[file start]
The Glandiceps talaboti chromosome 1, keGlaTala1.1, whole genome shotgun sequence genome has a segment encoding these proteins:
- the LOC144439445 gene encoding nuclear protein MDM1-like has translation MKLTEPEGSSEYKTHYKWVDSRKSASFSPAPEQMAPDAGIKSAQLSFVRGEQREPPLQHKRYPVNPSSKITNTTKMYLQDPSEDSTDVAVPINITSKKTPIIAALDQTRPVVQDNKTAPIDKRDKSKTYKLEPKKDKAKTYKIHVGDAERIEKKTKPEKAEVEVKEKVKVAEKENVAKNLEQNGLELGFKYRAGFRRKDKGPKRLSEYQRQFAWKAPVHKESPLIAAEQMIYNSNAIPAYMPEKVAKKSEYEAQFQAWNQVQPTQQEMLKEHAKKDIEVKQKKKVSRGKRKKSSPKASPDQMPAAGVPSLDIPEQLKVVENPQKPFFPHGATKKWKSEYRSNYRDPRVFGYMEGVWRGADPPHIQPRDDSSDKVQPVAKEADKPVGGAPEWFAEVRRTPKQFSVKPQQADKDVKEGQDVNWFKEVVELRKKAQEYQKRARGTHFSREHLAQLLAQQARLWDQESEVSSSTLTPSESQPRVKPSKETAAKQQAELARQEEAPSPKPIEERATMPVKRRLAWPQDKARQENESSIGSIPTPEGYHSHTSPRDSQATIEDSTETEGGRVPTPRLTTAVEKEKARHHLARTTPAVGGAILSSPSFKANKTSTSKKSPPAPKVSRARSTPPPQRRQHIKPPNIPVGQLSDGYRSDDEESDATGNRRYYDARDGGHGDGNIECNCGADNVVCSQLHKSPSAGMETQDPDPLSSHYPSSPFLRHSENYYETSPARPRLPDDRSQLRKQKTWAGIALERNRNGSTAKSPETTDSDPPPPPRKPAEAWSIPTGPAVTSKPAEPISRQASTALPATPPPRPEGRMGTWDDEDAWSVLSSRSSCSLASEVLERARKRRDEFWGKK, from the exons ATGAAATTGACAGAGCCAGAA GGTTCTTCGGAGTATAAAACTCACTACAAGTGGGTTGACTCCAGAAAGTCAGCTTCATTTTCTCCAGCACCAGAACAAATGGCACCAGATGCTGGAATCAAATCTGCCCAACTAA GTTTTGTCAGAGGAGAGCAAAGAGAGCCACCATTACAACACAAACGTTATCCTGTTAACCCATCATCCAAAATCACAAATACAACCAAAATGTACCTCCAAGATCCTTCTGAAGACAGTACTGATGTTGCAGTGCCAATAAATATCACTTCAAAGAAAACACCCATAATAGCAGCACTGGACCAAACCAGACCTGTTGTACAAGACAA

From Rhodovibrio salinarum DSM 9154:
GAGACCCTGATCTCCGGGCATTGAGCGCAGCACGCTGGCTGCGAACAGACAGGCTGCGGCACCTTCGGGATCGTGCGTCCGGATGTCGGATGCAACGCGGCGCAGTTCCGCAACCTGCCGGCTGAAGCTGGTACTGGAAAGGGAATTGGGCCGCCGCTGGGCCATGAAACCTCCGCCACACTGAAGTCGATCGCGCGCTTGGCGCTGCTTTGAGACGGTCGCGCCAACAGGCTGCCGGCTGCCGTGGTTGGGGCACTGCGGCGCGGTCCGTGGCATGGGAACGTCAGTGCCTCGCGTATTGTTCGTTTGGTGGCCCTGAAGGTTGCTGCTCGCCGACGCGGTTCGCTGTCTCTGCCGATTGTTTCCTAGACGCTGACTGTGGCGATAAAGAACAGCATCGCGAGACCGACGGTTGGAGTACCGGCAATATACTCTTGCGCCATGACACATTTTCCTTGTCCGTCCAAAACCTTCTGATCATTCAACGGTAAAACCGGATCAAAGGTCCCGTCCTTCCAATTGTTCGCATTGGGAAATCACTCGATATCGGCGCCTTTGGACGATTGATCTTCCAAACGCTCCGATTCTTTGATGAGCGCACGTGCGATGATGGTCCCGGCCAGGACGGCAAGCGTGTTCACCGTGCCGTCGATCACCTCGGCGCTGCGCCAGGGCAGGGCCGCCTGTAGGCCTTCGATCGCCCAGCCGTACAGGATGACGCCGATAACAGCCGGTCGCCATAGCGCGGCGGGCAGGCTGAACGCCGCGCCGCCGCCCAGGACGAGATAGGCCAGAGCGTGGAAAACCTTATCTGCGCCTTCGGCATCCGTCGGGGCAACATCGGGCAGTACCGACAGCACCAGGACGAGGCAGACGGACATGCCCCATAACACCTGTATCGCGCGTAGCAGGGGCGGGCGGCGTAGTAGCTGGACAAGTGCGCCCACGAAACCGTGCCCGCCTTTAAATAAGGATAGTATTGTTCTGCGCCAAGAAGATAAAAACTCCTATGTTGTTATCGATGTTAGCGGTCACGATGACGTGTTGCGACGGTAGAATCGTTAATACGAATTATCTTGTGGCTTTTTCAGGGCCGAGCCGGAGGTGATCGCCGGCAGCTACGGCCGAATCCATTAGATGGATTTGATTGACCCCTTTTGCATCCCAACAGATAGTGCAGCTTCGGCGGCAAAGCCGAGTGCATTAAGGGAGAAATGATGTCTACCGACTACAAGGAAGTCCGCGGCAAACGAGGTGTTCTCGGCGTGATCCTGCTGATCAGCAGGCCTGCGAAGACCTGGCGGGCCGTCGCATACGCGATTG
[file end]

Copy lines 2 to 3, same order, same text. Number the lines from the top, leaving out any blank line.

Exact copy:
- the LOC144439445 gene encoding nuclear protein MDM1-like has translation MKLTEPEGSSEYKTHYKWVDSRKSASFSPAPEQMAPDAGIKSAQLSFVRGEQREPPLQHKRYPVNPSSKITNTTKMYLQDPSEDSTDVAVPINITSKKTPIIAALDQTRPVVQDNKTAPIDKRDKSKTYKLEPKKDKAKTYKIHVGDAERIEKKTKPEKAEVEVKEKVKVAEKENVAKNLEQNGLELGFKYRAGFRRKDKGPKRLSEYQRQFAWKAPVHKESPLIAAEQMIYNSNAIPAYMPEKVAKKSEYEAQFQAWNQVQPTQQEMLKEHAKKDIEVKQKKKVSRGKRKKSSPKASPDQMPAAGVPSLDIPEQLKVVENPQKPFFPHGATKKWKSEYRSNYRDPRVFGYMEGVWRGADPPHIQPRDDSSDKVQPVAKEADKPVGGAPEWFAEVRRTPKQFSVKPQQADKDVKEGQDVNWFKEVVELRKKAQEYQKRARGTHFSREHLAQLLAQQARLWDQESEVSSSTLTPSESQPRVKPSKETAAKQQAELARQEEAPSPKPIEERATMPVKRRLAWPQDKARQENESSIGSIPTPEGYHSHTSPRDSQATIEDSTETEGGRVPTPRLTTAVEKEKARHHLARTTPAVGGAILSSPSFKANKTSTSKKSPPAPKVSRARSTPPPQRRQHIKPPNIPVGQLSDGYRSDDEESDATGNRRYYDARDGGHGDGNIECNCGADNVVCSQLHKSPSAGMETQDPDPLSSHYPSSPFLRHSENYYETSPARPRLPDDRSQLRKQKTWAGIALERNRNGSTAKSPETTDSDPPPPPRKPAEAWSIPTGPAVTSKPAEPISRQASTALPATPPPRPEGRMGTWDDEDAWSVLSSRSSCSLASEVLERARKRRDEFWGKK, from the exons ATGAAATTGACAGAGCCAGAA GGTTCTTCGGAGTATAAAACTCACTACAAGTGGGTTGACTCCAGAAAGTCAGCTTCATTTTCTCCAGCACCAGAACAAATGGCACCAGATGCTGGAATCAAATCTGCCCAACTAA GTTTTGTCAGAGGAGAGCAAAGAGAGCCACCATTACAACACAAACGTTATCCTGTTAACCCATCATCCAAAATCACAAATACAACCAAAATGTACCTCCAAGATCCTTCTGAAGACAGTACTGATGTTGCAGTGCCAATAAATATCACTTCAAAGAAAACACCCATAATAGCAGCACTGGACCAAACCAGACCTGTTGTACAAGACAA

From Rhodovibrio salinarum DSM 9154: